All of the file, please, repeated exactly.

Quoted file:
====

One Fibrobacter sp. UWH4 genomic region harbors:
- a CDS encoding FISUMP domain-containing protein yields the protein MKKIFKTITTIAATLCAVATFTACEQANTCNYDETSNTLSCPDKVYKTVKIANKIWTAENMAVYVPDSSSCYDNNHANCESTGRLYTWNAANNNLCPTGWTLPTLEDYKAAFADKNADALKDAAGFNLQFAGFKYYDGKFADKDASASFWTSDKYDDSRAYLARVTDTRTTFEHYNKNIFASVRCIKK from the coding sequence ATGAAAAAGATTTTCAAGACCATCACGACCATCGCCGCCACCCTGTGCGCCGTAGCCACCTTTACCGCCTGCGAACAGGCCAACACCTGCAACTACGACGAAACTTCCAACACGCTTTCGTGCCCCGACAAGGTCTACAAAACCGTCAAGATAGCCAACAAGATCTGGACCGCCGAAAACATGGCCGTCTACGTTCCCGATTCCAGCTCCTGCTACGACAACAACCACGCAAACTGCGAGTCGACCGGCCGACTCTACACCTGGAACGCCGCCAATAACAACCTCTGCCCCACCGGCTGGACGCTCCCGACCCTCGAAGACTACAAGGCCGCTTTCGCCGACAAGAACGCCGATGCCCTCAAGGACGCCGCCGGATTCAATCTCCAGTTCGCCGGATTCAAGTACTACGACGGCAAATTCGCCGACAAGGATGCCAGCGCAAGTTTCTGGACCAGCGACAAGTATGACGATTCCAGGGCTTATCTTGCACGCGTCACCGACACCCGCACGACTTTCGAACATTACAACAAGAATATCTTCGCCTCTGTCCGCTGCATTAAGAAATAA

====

One Fibrobacter sp. UWH4 genomic region harbors:
- a CDS encoding FISUMP domain-containing protein yields the protein MKKIFKTITTIAATLCAVATFTACEQANTCNYDETSNTLSCPDKVYKTVKIANKIWTAENMAVYVPDSSSCYDNNHANCESTGRLYTWNAANNNLCPTGWTLPTLEDYKAAFADKNADALKDAAGFNLQFAGFKYYDGKFADKDASASFWTSDKYDDSRAYLARVTDTRTTFEHYNKNIFASVRCIKK from the coding sequence ATGAAAAAGATTTTCAAGACCATCACGACCATCGCCGCCACCCTGTGCGCCGTAGCCACCTTTACCGCCTGCGAACAGGCCAACACCTGCAACTACGACGAAACTTCCAACACGCTTTCGTGCCCCGACAAGGTCTACAAAACCGTCAAGATAGCCAACAAGATCTGGACCGCCGAAAACATGGCCGTCTACGTTCCCGATTCCAGCTCCTGCTACGACAACAACCACGCAAACTGCGAGTCGACCGGCCGACTCTACACCTGGAACGCCGCCAATAACAACCTCTGCCCCACCGGCTGGACGCTCCCGACCCTCGAAGACTACAAGGCCGCTTTCGCCGACAAGAACGCCGATGCCCTCAAGGACGCCGCCGGATTCAATCTCCAGTTCGCCGGATTCAAGTACTACGACGGCAAATTCGCCGACAAGGATGCCAGCGCAAGTTTCTGGACCAGCGACAAGTATGACGATTCCAGGGCTTATCTTGCACGCGTCACCGACACCCGCACGACTTTCGAACATTACAACAAGAATATCTTCGCCTCTGTCCGCTGCATTAAGAAATAA